By Theodora MacLeod - Lethbridge Herald Local Journalism Initiative Reporter on December 8, 2023.
For the second, of what they hope will be many years, Iikaisskini Indigenous Services at the University of Lethbridge welcomed students to celebrate the holidays. The theme this year was ugly Christmas sweaters and attendees delivered, donning the gaudiest of garb, some truly joyful jumpers.
The celebration was open to all and manager of Iikaisskini Indigenous Services, Lindi Shade says, “It’s really about fostering relationships, connecting with each other.” Explaining that culture plays an important role in everything the gathering centre does, but they maintain a cross cultural approach to encourage students of all backgrounds and ethnicities to connect.
“For Indigenous people it’s building, maintaining relationshipsâ€¦. That’s what Iikaisskini stands for, that’s why we include everybody, (we want) everyone to feel welcome, and this something we want to do in the years ahead,” Shade says. Adding that feeding people is an important part of all gatherings, “Food is huge,” a sentiment that Elder In-Residence Shirlee Crow Shoe echoed.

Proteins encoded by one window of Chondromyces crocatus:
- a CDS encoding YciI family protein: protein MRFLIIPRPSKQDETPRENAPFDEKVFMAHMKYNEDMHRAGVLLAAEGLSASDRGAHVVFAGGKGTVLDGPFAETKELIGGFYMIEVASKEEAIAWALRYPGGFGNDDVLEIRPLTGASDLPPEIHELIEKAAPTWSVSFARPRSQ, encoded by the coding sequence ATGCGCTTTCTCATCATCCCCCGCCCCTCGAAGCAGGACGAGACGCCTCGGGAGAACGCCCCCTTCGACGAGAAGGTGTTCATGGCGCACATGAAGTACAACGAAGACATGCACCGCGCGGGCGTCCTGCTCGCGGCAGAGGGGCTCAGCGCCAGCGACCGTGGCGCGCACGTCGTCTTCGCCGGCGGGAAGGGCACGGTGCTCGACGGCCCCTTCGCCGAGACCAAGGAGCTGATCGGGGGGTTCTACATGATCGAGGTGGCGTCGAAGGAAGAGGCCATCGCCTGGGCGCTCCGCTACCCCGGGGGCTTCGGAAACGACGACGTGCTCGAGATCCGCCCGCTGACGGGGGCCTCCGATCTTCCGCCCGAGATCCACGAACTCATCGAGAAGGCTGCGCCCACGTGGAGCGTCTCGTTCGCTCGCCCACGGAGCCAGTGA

“When we’re going to have a ceremony, we all gather together and our first important (aspect) is the food. Food is an important part of our gatherings,” says Crow Shoe. “Christianity was the one that taught us about Christmas. But we basically, over the years, have watched and observed how Christianity has changed our lifestyle. In our traditional ways, we always have a gathering.”
Food was certainly the star of the show at Thursday’s gathering. A spread of turkey, potatoes, and all the fixings attracted a sizeable crowd and both the centre, and the atrium bustled with conversation while three-person band played in the background. Of course, it didn’t take long for the dessert table to attract attention.
Shade says that Indigenous Christmas practices aren’t much different from those seen throughout North America, with food, community, gathering, and gift giving. Crow Shoe explains though that there are ways she and other members of the local Indigenous community have infused Blackfoot culture into mainstream Christmas traditions. While working with the Peigan Board of Education, Crow Shoe helped to develop a curriculum that translated well known Christmas carols into Blackfoot.
“We wanted ways to keep the Blackfoot language alive,” she explains. “Ways to show the children. So, what we did, is we went and translated Christmas carols that the children know, that they hear all the time, so they knowâ€¦we enhanced (them) with the Blackfoot language. And then we put sign language.” Songs like Silent Night, and Santa Claus is Coming to Town were given new life. Though she says the second verse of Silent Night gave the team some trouble, with the word ‘shepherd’ not having an obvious translation.
Truly embracing the title of gathering centre, Iikaisskini kicked off the holiday season with a bang, ensuring all in attendance left with full bellies and a sense of belonging, no matter their culture or creed.